Statistics Canada pegs the 2011 median income for those over 65 at $23,700. This means that 50% of seniors in Canada are living on less than $23,700 per year, with the majority living alone. Compare this to the median income for 35-44 year olds at $43,300 with the overwhelming majority living in a two-person household sharing costs that are often borne by the single senior.

Here in British Columbia alone, we have over 52,000 seniors who are living on $16,300 per year or less. While it is true that some low-income seniors live in a home with no mortgage, they still face property tax, insurance and maintenance and repair costs all on a fixed income that is often not guaranteed to keep pace with inflation. Their equity in some cases has either been borrowed against, or is an insurance policy for future care costs. Additionally, let’s not forget the 20% of senior households that are rented and face annual increases against an often stagnant income.

Seniors face health-care costs related to drugs, mobility aids, dental care, eyeglasses and hearing aids with no workplace benefit plans to defray costs. Householders today are enjoying record low interest rates. While this is a boon for some homeowners, it can be a hardship for the overwhelming majority of seniors who do not receive a defined benefit pension plan and must produce an adequate retirement income from savings and investments. It is important to remember that, whatever wealth seniors might have (outside of their primary residence) they are usually required to produce an income from it, unlike people who receive their income from employment and can allow their wealth to compound.

The issue of the low income and poverty of some seniors is only one part of the picture. Seniors also make significant contributions to our communities and our health-care system. We know that the greatest amount of volunteering is done by seniors. More significantly perhaps is the millions of hours of care that is provided every year in this country by seniors to their spouses, and in some cases, their parents. If seniors didn’t step up each and every day to the needs of their community, the cost to all levels of government would be staggering. The contribution of unpaid caregivers over 65, alone is an estimated four billion dollar savings to the Canadian health care system.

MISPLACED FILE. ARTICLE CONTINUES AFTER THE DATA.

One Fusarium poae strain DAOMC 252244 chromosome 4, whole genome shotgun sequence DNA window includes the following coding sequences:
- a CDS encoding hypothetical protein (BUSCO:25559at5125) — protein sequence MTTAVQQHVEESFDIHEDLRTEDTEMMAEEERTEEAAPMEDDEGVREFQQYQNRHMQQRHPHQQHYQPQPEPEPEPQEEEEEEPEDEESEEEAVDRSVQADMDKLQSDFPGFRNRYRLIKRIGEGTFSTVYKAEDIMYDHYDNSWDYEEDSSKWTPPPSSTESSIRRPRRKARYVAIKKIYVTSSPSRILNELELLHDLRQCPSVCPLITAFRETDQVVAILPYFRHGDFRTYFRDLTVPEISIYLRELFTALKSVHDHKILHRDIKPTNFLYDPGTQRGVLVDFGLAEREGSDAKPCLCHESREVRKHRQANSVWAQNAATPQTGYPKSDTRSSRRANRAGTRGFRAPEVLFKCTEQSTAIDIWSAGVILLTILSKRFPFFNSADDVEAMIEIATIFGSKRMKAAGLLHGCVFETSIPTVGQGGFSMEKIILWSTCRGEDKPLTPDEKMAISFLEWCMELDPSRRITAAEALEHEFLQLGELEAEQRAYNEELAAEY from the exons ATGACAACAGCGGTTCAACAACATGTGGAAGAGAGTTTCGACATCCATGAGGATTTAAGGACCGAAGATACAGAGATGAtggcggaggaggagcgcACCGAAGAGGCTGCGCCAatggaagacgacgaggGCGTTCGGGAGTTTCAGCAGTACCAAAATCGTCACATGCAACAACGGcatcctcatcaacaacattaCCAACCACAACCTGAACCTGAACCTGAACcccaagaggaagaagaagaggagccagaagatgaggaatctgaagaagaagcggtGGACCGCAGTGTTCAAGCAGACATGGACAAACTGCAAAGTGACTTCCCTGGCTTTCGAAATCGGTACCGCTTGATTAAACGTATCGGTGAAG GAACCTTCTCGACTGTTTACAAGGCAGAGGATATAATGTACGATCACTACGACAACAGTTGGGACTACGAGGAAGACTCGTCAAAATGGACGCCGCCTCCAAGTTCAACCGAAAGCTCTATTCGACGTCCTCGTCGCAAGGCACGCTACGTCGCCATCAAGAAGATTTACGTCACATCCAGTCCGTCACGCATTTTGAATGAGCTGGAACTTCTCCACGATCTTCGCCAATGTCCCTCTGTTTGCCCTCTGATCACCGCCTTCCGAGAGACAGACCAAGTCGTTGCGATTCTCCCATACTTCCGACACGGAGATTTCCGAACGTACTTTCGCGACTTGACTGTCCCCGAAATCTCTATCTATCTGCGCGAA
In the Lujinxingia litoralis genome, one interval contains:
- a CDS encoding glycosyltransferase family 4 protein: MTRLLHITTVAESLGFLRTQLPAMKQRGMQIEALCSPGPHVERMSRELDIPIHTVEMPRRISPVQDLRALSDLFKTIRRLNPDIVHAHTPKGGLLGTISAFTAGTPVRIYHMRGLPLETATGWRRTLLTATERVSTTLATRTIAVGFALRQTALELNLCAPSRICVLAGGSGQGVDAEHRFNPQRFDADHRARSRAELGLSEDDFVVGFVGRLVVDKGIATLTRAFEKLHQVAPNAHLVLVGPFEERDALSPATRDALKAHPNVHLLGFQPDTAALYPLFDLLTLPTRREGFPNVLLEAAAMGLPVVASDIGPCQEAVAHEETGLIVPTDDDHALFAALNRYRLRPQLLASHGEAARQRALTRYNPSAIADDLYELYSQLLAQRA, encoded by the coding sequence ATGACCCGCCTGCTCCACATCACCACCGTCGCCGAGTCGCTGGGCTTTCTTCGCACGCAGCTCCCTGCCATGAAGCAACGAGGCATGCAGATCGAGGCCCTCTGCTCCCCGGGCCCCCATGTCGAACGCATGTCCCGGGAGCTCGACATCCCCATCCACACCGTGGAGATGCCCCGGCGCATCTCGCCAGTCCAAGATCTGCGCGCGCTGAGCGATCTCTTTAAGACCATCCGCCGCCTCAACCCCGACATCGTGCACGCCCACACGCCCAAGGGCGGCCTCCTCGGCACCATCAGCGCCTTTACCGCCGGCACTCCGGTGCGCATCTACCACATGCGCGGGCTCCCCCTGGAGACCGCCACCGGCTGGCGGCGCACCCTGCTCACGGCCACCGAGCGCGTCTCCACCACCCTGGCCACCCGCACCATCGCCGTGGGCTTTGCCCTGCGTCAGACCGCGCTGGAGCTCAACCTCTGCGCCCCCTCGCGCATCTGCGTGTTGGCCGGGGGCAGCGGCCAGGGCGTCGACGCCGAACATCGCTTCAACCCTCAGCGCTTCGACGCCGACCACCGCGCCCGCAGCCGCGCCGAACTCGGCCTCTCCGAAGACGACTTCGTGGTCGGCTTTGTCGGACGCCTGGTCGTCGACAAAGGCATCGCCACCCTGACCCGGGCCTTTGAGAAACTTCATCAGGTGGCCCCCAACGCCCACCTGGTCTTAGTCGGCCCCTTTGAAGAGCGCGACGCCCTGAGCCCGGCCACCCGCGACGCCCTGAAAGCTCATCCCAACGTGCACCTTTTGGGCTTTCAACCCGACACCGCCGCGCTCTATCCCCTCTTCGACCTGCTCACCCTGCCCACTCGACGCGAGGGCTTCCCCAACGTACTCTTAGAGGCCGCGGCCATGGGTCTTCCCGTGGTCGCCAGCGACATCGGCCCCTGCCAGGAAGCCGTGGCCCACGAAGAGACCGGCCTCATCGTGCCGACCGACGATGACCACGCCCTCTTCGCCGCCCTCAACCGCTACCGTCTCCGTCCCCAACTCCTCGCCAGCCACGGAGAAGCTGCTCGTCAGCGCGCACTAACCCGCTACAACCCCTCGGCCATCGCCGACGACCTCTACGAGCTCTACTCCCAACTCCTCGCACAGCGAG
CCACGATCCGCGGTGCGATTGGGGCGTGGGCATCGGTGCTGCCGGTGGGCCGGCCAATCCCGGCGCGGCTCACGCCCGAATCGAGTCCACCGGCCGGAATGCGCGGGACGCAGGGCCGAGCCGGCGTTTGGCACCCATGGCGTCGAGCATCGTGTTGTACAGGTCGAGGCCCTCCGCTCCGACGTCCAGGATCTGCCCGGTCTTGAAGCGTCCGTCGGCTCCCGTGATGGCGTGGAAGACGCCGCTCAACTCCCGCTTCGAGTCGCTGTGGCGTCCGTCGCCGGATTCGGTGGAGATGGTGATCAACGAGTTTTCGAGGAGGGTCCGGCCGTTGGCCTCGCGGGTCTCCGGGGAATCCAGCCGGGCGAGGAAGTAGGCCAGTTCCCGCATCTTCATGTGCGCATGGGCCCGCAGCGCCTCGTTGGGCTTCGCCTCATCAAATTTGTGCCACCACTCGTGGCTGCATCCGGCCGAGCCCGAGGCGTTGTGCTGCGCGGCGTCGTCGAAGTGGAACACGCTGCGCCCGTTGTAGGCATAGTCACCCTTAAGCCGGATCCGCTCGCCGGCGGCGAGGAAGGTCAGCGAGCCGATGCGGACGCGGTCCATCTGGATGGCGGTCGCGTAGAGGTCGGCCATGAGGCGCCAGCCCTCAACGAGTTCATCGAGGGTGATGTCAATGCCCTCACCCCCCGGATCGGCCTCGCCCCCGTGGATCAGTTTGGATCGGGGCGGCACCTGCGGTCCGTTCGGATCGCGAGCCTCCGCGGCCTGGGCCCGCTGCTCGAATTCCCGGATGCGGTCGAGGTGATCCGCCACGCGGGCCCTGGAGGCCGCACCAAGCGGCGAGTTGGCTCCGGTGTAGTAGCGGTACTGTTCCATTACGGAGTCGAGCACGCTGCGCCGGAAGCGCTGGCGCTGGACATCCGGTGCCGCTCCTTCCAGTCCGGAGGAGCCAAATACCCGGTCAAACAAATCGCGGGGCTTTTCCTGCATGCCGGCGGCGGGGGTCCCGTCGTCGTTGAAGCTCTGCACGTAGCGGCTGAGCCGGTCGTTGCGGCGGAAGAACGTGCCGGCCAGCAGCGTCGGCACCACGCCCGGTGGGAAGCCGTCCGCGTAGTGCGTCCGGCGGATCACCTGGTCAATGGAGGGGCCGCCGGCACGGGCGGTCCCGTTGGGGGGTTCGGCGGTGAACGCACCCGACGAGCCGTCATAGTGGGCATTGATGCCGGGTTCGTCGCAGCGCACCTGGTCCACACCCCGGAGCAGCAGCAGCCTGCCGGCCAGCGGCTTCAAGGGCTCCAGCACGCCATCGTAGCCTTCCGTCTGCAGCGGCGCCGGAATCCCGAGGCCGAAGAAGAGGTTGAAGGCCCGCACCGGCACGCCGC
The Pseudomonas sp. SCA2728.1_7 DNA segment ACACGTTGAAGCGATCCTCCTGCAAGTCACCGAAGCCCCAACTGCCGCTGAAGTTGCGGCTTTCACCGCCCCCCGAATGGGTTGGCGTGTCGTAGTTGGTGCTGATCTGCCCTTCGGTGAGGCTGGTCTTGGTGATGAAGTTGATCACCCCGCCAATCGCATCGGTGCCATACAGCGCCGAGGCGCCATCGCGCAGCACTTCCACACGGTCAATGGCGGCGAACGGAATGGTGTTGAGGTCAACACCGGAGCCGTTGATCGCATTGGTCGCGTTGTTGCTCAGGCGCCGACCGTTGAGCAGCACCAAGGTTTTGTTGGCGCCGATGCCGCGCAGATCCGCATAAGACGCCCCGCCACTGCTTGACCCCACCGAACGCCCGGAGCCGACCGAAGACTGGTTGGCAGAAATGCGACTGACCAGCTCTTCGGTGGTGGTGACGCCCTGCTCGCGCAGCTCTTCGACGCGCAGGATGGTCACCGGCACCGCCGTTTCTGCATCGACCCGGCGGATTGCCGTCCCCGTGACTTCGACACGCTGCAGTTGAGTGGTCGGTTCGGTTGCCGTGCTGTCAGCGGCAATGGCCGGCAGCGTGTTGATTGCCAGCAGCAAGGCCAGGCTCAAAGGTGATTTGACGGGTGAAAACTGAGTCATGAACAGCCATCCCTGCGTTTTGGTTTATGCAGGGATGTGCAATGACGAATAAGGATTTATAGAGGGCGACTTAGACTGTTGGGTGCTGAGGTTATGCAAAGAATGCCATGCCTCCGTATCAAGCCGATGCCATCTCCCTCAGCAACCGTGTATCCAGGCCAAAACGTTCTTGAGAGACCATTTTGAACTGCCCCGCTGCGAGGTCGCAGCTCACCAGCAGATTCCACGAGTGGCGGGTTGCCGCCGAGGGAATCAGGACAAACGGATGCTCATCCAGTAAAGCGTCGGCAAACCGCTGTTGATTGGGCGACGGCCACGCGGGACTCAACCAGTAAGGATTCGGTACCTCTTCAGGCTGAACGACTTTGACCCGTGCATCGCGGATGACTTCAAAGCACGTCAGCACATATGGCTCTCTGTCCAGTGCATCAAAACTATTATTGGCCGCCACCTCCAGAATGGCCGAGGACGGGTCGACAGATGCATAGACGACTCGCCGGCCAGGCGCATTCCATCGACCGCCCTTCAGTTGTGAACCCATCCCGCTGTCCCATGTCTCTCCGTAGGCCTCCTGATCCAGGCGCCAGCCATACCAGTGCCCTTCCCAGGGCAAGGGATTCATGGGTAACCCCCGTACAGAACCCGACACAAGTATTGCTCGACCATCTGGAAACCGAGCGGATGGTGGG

In addition to their contributions of unpaid labour, seniors also contribute to the costs of their care. In B.C., seniors pay: 80% of their income toward the cost of residential care to a maximum of $3092.66; 70% of their income toward the cost of government subsidized assisted living with a maximum that varies according to local market conditions; and they co-pay the costs of their home support on a sliding scale based on income. While it may be fair to question whether a minority of higher income seniors should benefit from the caps, it is also very evident that the majority of seniors are surrendering significant amounts of their income to subsidize their  care needs.

The seniors of today, like the seniors of tomorrow, are unique individuals. Some have money, some do not. Some have good health, some do not. Some contribute to their community, others less so. Some need our help, others do not. What is most important is that we value the uniqueness of seniors just as we do those who are not yet 65 and in so doing, ensure we leave no one behind and create a society for all.

Isobel Mackenzie was appointed as Seniors Advocate for B.C. in March 2014. Prior to this role, Isobel spent two decades working with seniors in home care, licensed dementia care, assisted living and volunteer and community services. Isobel also served with the Canadian Home Care Association, BC Care Providers and the Medical Services Commission of BC.

Media Contact: Margaret Case Manager, Communications, Outreach and Stakeholder Relations

Office of the Seniors Advocate



You can access this report and much more from the link https://www.seniorsadvocatebc.ca/